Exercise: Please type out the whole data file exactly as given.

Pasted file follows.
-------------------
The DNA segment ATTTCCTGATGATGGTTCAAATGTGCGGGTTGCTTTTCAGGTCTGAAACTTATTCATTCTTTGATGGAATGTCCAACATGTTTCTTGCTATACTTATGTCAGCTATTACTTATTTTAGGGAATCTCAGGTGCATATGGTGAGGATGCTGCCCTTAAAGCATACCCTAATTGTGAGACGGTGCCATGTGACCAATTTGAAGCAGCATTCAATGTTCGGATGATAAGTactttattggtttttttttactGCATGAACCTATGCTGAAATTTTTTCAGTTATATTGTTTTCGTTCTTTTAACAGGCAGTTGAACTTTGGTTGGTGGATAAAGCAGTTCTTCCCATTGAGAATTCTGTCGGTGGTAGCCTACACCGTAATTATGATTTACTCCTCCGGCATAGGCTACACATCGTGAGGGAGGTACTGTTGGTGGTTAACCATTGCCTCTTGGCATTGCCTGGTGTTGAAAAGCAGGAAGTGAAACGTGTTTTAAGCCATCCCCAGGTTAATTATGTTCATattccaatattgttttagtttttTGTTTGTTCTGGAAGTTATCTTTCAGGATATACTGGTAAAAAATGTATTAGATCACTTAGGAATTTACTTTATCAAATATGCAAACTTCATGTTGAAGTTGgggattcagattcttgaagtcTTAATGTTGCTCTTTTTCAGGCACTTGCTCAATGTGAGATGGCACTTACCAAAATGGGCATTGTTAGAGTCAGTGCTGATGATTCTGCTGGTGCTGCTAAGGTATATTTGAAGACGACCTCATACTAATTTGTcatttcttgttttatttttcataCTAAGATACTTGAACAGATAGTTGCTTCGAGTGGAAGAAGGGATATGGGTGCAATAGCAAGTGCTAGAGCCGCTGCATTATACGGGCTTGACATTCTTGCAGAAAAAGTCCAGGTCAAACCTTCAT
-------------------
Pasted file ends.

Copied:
The DNA segment ATTTCCTGATGATGGTTCAAATGTGCGGGTTGCTTTTCAGGTCTGAAACTTATTCATTCTTTGATGGAATGTCCAACATGTTTCTTGCTATACTTATGTCAGCTATTACTTATTTTAGGGAATCTCAGGTGCATATGGTGAGGATGCTGCCCTTAAAGCATACCCTAATTGTGAGACGGTGCCATGTGACCAATTTGAAGCAGCATTCAATGTTCGGATGATAAGTactttattggtttttttttactGCATGAACCTATGCTGAAATTTTTTCAGTTATATTGTTTTCGTTCTTTTAACAGGCAGTTGAACTTTGGTTGGTGGATAAAGCAGTTCTTCCCATTGAGAATTCTGTCGGTGGTAGCCTACACCGTAATTATGATTTACTCCTCCGGCATAGGCTACACATCGTGAGGGAGGTACTGTTGGTGGTTAACCATTGCCTCTTGGCATTGCCTGGTGTTGAAAAGCAGGAAGTGAAACGTGTTTTAAGCCATCCCCAGGTTAATTATGTTCATattccaatattgttttagtttttTGTTTGTTCTGGAAGTTATCTTTCAGGATATACTGGTAAAAAATGTATTAGATCACTTAGGAATTTACTTTATCAAATATGCAAACTTCATGTTGAAGTTGgggattcagattcttgaagtcTTAATGTTGCTCTTTTTCAGGCACTTGCTCAATGTGAGATGGCACTTACCAAAATGGGCATTGTTAGAGTCAGTGCTGATGATTCTGCTGGTGCTGCTAAGGTATATTTGAAGACGACCTCATACTAATTTGTcatttcttgttttatttttcataCTAAGATACTTGAACAGATAGTTGCTTCGAGTGGAAGAAGGGATATGGGTGCAATAGCAAGTGCTAGAGCCGCTGCATTATACGGGCTTGACATTCTTGCAGAAAAAGTCCAGGTCAAACCTTCAT